Probably the only good thing that will come up of this lengthy incident is that I learned that I need to consider the risk of sickness for any entrepreneurship project. I can't even think how bad things would have turned out if I had commitments or deadlines during that time.
A surprise comeback
As I was finally recovering, some of my old coworkers contacted me to see if I was interested working again with my previous employer, since they apparently realized they acted too hastily in applying a business strategy born out of a recent merger. When I mentioned that I wasn't rejecting the idea since nothing tangible happened on my side yet, they soon made me a really good offer.
I was put into a horrible dilemma. On one hand, I have not been able to invest sufficient time into any entrepreneurship project to determine if it really was a good career choice for me, and would put most of my future efforts on hold. On the other hand, there was no telling how long it would take until the missing pieces would finally fall together, and nothing to show for it in the meantime except for a dwindling bank account balance.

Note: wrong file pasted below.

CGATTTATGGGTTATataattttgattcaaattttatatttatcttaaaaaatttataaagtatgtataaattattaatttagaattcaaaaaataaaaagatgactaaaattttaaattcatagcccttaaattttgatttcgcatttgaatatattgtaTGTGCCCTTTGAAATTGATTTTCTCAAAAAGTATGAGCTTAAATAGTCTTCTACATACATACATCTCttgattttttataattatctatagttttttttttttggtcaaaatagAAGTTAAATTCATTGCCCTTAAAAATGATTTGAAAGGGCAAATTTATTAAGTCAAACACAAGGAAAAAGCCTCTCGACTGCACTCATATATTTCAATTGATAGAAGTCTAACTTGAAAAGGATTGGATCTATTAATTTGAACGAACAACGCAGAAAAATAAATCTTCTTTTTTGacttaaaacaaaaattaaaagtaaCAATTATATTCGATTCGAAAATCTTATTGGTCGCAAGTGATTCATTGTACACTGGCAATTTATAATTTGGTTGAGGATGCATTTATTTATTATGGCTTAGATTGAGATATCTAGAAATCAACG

After a throughout analysis, I have decided to accept the offer. The main reason I did was because I reached a point where actions were necessary over reflection, and that I could still grow my network to be ready for a potential future project while having a full time job, just more slowly.
Did I pick the right choice? To be honest, I don't think I did. What I picked was the safe choice, but it is one that I believe will help me get back on track mentally and maximize my chances of success overall, as long as I continue investing minimal efforts during my free time. Worst case scenario, I can always reverse my decision if it turns out this compromise is not working out.
After all, my goal is not to start a business at any cost, but long-term happiness.